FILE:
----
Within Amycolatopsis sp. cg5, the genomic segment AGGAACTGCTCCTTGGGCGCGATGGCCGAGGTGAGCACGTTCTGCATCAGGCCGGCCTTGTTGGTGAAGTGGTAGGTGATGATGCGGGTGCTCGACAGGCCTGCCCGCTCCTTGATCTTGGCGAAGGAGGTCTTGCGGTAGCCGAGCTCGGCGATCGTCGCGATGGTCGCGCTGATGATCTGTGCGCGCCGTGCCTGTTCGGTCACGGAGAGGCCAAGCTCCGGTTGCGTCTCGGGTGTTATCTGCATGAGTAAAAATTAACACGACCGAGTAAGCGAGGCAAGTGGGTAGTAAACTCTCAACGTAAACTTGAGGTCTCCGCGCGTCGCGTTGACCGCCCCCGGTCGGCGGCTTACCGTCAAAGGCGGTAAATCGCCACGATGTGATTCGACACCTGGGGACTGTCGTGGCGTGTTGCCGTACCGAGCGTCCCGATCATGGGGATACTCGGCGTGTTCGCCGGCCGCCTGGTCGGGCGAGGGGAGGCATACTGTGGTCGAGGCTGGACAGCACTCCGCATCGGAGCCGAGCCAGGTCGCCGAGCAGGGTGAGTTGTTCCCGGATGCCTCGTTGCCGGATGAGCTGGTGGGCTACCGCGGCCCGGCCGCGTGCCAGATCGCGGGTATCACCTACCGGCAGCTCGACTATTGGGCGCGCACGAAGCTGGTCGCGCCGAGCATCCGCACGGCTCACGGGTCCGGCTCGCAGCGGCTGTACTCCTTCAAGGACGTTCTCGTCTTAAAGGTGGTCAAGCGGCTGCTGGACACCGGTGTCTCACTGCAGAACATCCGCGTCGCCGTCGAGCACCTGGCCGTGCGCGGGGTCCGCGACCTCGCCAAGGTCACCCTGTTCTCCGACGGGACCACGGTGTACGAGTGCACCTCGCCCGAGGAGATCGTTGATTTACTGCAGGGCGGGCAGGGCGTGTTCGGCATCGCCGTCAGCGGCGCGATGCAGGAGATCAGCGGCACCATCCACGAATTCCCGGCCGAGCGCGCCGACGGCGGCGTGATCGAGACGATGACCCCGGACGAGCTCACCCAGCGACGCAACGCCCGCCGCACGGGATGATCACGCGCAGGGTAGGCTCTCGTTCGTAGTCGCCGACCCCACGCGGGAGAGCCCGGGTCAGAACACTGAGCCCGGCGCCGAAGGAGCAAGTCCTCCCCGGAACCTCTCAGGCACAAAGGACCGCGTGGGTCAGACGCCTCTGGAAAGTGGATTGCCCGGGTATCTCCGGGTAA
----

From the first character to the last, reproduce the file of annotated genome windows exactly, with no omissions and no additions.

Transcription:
Within Amycolatopsis sp. cg5, the genomic segment AGGAACTGCTCCTTGGGCGCGATGGCCGAGGTGAGCACGTTCTGCATCAGGCCGGCCTTGTTGGTGAAGTGGTAGGTGATGATGCGGGTGCTCGACAGGCCTGCCCGCTCCTTGATCTTGGCGAAGGAGGTCTTGCGGTAGCCGAGCTCGGCGATCGTCGCGATGGTCGCGCTGATGATCTGTGCGCGCCGTGCCTGTTCGGTCACGGAGAGGCCAAGCTCCGGTTGCGTCTCGGGTGTTATCTGCATGAGTAAAAATTAACACGACCGAGTAAGCGAGGCAAGTGGGTAGTAAACTCTCAACGTAAACTTGAGGTCTCCGCGCGTCGCGTTGACCGCCCCCGGTCGGCGGCTTACCGTCAAAGGCGGTAAATCGCCACGATGTGATTCGACACCTGGGGACTGTCGTGGCGTGTTGCCGTACCGAGCGTCCCGATCATGGGGATACTCGGCGTGTTCGCCGGCCGCCTGGTCGGGCGAGGGGAGGCATACTGTGGTCGAGGCTGGACAGCACTCCGCATCGGAGCCGAGCCAGGTCGCCGAGCAGGGTGAGTTGTTCCCGGATGCCTCGTTGCCGGATGAGCTGGTGGGCTACCGCGGCCCGGCCGCGTGCCAGATCGCGGGTATCACCTACCGGCAGCTCGACTATTGGGCGCGCACGAAGCTGGTCGCGCCGAGCATCCGCACGGCTCACGGGTCCGGCTCGCAGCGGCTGTACTCCTTCAAGGACGTTCTCGTCTTAAAGGTGGTCAAGCGGCTGCTGGACACCGGTGTCTCACTGCAGAACATCCGCGTCGCCGTCGAGCACCTGGCCGTGCGCGGGGTCCGCGACCTCGCCAAGGTCACCCTGTTCTCCGACGGGACCACGGTGTACGAGTGCACCTCGCCCGAGGAGATCGTTGATTTACTGCAGGGCGGGCAGGGCGTGTTCGGCATCGCCGTCAGCGGCGCGATGCAGGAGATCAGCGGCACCATCCACGAATTCCCGGCCGAGCGCGCCGACGGCGGCGTGATCGAGACGATGACCCCGGACGAGCTCACCCAGCGACGCAACGCCCGCCGCACGGGATGATCACGCGCAGGGTAGGCTCTCGTTCGTAGTCGCCGACCCCACGCGGGAGAGCCCGGGTCAGAACACTGAGCCCGGCGCCGAAGGAGCAAGTCCTCCCCGGAACCTCTCAGGCACAAAGGACCGCGTGGGTCAGACGCCTCTGGAAAGTGGATTGCCCGGGTATCTCCGGGTAA